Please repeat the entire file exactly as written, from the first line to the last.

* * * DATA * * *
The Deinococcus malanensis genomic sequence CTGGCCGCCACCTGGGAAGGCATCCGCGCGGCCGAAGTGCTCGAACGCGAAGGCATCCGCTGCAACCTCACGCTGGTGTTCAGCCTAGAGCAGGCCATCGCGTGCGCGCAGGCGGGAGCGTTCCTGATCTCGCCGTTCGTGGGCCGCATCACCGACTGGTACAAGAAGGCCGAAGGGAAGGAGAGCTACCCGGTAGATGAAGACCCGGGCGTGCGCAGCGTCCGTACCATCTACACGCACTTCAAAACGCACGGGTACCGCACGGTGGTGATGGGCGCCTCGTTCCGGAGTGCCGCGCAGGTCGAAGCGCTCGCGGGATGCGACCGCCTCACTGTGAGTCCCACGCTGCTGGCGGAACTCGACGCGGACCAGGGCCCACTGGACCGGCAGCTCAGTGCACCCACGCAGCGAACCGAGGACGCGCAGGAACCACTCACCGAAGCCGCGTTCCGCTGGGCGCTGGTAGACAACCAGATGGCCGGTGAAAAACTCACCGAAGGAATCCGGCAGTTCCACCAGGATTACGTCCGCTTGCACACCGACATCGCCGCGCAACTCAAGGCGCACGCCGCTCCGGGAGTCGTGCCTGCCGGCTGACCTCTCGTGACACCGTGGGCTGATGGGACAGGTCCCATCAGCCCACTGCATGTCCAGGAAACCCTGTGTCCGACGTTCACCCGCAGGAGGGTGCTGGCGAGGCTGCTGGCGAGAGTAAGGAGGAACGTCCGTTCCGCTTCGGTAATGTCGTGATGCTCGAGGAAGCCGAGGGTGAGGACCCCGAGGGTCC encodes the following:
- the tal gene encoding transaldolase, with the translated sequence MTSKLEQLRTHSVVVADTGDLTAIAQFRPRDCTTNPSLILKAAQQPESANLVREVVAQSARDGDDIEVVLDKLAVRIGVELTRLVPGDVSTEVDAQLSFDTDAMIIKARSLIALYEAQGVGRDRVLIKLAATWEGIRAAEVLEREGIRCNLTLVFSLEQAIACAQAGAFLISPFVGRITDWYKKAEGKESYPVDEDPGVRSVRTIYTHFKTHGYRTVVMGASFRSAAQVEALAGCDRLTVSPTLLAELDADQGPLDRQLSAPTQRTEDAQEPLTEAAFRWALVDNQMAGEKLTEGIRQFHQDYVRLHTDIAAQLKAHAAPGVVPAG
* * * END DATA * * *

The Deinococcus malanensis genomic sequence CTGGCCGCCACCTGGGAAGGCATCCGCGCGGCCGAAGTGCTCGAACGCGAAGGCATCCGCTGCAACCTCACGCTGGTGTTCAGCCTAGAGCAGGCCATCGCGTGCGCGCAGGCGGGAGCGTTCCTGATCTCGCCGTTCGTGGGCCGCATCACCGACTGGTACAAGAAGGCCGAAGGGAAGGAGAGCTACCCGGTAGATGAAGACCCGGGCGTGCGCAGCGTCCGTACCATCTACACGCACTTCAAAACGCACGGGTACCGCACGGTGGTGATGGGCGCCTCGTTCCGGAGTGCCGCGCAGGTCGAAGCGCTCGCGGGATGCGACCGCCTCACTGTGAGTCCCACGCTGCTGGCGGAACTCGACGCGGACCAGGGCCCACTGGACCGGCAGCTCAGTGCACCCACGCAGCGAACCGAGGACGCGCAGGAACCACTCACCGAAGCCGCGTTCCGCTGGGCGCTGGTAGACAACCAGATGGCCGGTGAAAAACTCACCGAAGGAATCCGGCAGTTCCACCAGGATTACGTCCGCTTGCACACCGACATCGCCGCGCAACTCAAGGCGCACGCCGCTCCGGGAGTCGTGCCTGCCGGCTGACCTCTCGTGACACCGTGGGCTGATGGGACAGGTCCCATCAGCCCACTGCATGTCCAGGAAACCCTGTGTCCGACGTTCACCCGCAGGAGGGTGCTGGCGAGGCTGCTGGCGAGAGTAAGGAGGAACGTCCGTTCCGCTTCGGTAATGTCGTGATGCTCGAGGAAGCCGAGGGTGAGGACCCCGAGGGTCC encodes the following:
- the tal gene encoding transaldolase, with the translated sequence MTSKLEQLRTHSVVVADTGDLTAIAQFRPRDCTTNPSLILKAAQQPESANLVREVVAQSARDGDDIEVVLDKLAVRIGVELTRLVPGDVSTEVDAQLSFDTDAMIIKARSLIALYEAQGVGRDRVLIKLAATWEGIRAAEVLEREGIRCNLTLVFSLEQAIACAQAGAFLISPFVGRITDWYKKAEGKESYPVDEDPGVRSVRTIYTHFKTHGYRTVVMGASFRSAAQVEALAGCDRLTVSPTLLAELDADQGPLDRQLSAPTQRTEDAQEPLTEAAFRWALVDNQMAGEKLTEGIRQFHQDYVRLHTDIAAQLKAHAAPGVVPAG